Centennial Classic a 'great gift' for Wings, Leafs
Toronto – It wasn’t the most exciting hockey through two periods, not close.
But the Centennial Classic ended up being one of the most exciting outdoor games the NHL has produced – Toronto defeated the Red Wings 5-4 in overtime after both teams exploded offensively in the third period – and everyone left with lasting memories.
“It was truly fun,” said veteran forward Steve Ott, who was playing in his first NHL outdoor game and talked all week about the excitement he felt. “The whole experience of the game was pretty exciting.”
Ott got the capacity crowd of 40,148 excited in the third period with a spirited fight against fellow Windsor native Matt Martin.
“Just two hometown guys from Windsor,” Ott said. “It’s pretty funny, we’re sitting here in Toronto.”
The start of the game delayed approximately 45 minutes because of the brightness of the sunshine on a bright, clear day.
But once the sun set, and darkness approached, the weather conditions, ice quality and quality of play were at an ideal level.
“Perfect,” goalie Jared Coreau said of the weather conditions. “Perfect as they can be. It couldn’t have been more perfect for an outdoor game. The temperature was great, there was no snow or rain. It wasn’t too cold. It was good.”
Still, the first 40 minutes of this game was tough to watch, with little offense and two cautious teams on the ice.
“The first two periods, it wasn’t the greatest hockey out there,” Henrik Zetterberg said. “Two teams that pretty much play similar hockey, not a lot of mistakes, not a lot of chances.
“In the end, though, it was a good show for the fans.”
Zetterberg isn’t surprised this game was similar to other outdoor games that have started slowly but usually end up with excitement.
“You don’t want to make any mistakes,” Zetterberg said. “You keep it simple and not a lot goes on. Teams wait for mistakes. Unfortunately they (the Maple Leafs) capitalized on ours.”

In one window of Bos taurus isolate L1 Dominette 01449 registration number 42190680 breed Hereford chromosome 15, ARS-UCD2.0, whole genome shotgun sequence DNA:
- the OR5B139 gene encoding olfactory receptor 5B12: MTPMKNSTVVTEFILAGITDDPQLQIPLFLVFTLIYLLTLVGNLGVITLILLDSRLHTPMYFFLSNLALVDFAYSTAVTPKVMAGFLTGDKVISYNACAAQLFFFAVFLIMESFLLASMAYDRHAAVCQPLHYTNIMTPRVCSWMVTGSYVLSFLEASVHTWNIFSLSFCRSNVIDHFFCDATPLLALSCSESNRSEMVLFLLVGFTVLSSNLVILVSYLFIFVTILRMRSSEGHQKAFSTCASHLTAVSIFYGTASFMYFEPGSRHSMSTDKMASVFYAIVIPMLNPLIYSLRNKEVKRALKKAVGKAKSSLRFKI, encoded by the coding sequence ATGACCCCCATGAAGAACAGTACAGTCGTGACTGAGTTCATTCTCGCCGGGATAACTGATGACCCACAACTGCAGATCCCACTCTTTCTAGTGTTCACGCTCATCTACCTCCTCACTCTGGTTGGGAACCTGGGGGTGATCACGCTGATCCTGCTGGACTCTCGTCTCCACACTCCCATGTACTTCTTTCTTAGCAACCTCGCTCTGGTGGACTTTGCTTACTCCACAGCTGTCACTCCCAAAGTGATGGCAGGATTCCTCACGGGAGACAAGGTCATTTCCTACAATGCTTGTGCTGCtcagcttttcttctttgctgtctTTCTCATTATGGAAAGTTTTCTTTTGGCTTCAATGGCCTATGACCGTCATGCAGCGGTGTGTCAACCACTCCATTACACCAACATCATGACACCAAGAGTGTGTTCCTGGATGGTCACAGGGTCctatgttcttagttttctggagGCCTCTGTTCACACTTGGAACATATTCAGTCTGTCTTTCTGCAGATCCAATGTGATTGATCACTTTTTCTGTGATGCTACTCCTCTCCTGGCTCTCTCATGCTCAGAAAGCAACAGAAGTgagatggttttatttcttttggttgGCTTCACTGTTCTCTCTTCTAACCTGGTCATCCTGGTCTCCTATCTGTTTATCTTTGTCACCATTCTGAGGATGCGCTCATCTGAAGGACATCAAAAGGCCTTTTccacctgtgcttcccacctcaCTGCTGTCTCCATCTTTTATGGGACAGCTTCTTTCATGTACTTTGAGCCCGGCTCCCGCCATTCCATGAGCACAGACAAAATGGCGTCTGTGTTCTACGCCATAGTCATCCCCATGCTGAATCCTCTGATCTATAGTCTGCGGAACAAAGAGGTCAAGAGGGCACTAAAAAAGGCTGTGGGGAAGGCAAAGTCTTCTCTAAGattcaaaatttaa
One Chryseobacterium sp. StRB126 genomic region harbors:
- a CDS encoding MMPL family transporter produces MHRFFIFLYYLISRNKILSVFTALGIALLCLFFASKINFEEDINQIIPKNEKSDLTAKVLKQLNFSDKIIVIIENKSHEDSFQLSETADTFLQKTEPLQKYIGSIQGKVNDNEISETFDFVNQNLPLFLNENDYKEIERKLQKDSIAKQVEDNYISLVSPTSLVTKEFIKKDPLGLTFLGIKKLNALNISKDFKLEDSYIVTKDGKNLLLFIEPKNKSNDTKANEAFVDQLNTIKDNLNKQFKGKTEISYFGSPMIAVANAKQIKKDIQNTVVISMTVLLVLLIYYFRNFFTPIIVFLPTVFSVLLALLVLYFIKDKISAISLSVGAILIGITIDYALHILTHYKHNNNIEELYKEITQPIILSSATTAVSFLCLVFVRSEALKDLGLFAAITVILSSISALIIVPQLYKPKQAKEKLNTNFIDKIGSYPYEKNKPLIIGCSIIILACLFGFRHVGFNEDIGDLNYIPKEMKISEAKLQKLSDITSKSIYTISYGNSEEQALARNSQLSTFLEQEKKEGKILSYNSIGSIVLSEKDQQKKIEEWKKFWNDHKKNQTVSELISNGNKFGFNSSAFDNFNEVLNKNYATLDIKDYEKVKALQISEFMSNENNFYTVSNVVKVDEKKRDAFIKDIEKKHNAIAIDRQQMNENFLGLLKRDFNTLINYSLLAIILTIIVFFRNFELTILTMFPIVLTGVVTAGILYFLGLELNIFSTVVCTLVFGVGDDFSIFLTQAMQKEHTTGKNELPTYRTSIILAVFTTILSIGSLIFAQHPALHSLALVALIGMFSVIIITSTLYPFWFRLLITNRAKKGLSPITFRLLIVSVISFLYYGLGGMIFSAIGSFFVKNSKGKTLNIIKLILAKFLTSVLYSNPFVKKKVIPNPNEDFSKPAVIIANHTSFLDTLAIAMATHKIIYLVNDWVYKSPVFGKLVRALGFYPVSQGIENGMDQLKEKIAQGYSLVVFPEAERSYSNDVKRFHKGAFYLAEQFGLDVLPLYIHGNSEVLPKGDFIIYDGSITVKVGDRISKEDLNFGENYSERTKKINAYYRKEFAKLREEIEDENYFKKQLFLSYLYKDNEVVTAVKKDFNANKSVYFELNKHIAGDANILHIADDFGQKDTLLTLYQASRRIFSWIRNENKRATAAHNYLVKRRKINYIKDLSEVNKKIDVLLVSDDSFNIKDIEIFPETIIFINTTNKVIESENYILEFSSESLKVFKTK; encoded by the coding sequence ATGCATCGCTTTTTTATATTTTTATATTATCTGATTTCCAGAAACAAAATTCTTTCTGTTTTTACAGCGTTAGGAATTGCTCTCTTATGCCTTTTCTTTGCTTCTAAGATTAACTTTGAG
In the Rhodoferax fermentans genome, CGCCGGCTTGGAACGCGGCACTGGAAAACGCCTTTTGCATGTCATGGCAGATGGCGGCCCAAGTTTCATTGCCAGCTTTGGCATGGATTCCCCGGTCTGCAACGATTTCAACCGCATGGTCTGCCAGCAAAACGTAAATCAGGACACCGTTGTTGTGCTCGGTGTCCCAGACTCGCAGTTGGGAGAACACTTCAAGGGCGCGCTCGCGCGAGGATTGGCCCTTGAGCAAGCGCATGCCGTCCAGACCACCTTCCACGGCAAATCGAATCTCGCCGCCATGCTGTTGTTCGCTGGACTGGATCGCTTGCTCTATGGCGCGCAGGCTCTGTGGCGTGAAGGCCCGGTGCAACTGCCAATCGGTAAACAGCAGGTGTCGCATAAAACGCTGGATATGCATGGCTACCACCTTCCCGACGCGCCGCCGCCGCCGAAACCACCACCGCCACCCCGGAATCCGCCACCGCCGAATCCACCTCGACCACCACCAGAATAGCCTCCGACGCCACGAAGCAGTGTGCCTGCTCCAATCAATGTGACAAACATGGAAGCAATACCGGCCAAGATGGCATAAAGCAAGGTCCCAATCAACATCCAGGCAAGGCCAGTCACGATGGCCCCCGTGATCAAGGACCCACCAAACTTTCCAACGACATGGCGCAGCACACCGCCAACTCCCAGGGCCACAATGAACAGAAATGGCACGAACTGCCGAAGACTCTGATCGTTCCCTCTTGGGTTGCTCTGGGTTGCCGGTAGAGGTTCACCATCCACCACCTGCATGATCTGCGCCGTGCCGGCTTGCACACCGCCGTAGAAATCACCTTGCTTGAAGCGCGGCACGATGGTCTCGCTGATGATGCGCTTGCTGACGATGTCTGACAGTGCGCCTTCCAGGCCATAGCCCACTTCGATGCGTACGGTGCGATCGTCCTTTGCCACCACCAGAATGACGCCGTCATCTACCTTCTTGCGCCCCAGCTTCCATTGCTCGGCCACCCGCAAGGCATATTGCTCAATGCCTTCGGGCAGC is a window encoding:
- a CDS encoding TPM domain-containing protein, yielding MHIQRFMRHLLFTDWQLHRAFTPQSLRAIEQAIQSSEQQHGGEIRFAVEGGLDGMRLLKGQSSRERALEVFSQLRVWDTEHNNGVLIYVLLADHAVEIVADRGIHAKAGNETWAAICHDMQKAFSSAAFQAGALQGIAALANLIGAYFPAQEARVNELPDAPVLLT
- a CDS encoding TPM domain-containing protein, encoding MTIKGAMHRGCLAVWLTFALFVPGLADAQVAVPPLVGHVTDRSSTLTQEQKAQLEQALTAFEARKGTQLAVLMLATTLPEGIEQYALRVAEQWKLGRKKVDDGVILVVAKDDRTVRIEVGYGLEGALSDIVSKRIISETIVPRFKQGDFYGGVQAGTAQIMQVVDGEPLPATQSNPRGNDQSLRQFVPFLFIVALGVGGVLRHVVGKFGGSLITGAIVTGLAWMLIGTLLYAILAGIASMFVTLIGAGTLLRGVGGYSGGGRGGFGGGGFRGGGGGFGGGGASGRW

Toronto coach Mike Babcock was similarly excited about the entire Centennial Classic experience.
“Awesome,” Babcock said. “I hear all the time there’s too many outdoor games. Ask the players, they want to be in them. They love them. I’ve been in three. They’re one of the greatest gifts you can give your family.”
Anthony Mantha is on the best roll of his young career.
With Sunday's two goals and one assist, Mantha has nine points (five goals, four assists) in his last six games and has also scored five goals in his last five games.
Mantha scored the game-winner Thursday in overtime against Ottawa and scored the game-tying goal Sunday against the Maple Leafs with a second left.
Mantha is playing on a line with Tomas Tatar and Henrik Zetterberg and feels he’s gained confidence playing with the veterans.
“It all comes down to confidence,” Mantha said. “Zetterberg and Tatar are always talking to me on and off the ice to make smart plays. I’m just trying to calm my play down from a few weeks ago and it’s making me a better player.
“It comes down to confidence and comes down to having the coaches’ confidence. It just started to come in my head I do have that extra second to make a play.”
Playing with Zetterberg is having a positive effect on Mantha.
“He’s playing along side the captain, Henrik Zetterberg…and his leadership is obviously rubbing off on him,” Ott said. “He’s (Mantha) playing the best hockey of his young career.”
Count me in
Saturday’s Alumni Game was a success with highlights such as Kris Draper nearly coming to blows with Toronto’s Gary Roberts, Maple Leafs goalie Mike Palmateer making a diving stop on Tomas Holmstrom’s penalty shot, and Draper’s late winning goal.
The alumni games have been a fixture the last few seasons in these outdoor events with fans enjoying watching legends return to the ice.
Draper, whose task normally is to recruit fellow alumni to play, said it’s not difficult getting former Red Wings.
“We throw it out there and for the most part, as soon as they (the league) announces it, a lot of guys will call you and say they’re available,” Draper said. “It’s a lot of fun and a lot of these guys were around for the Stanley Cups (victories) and that’s what makes it so special.”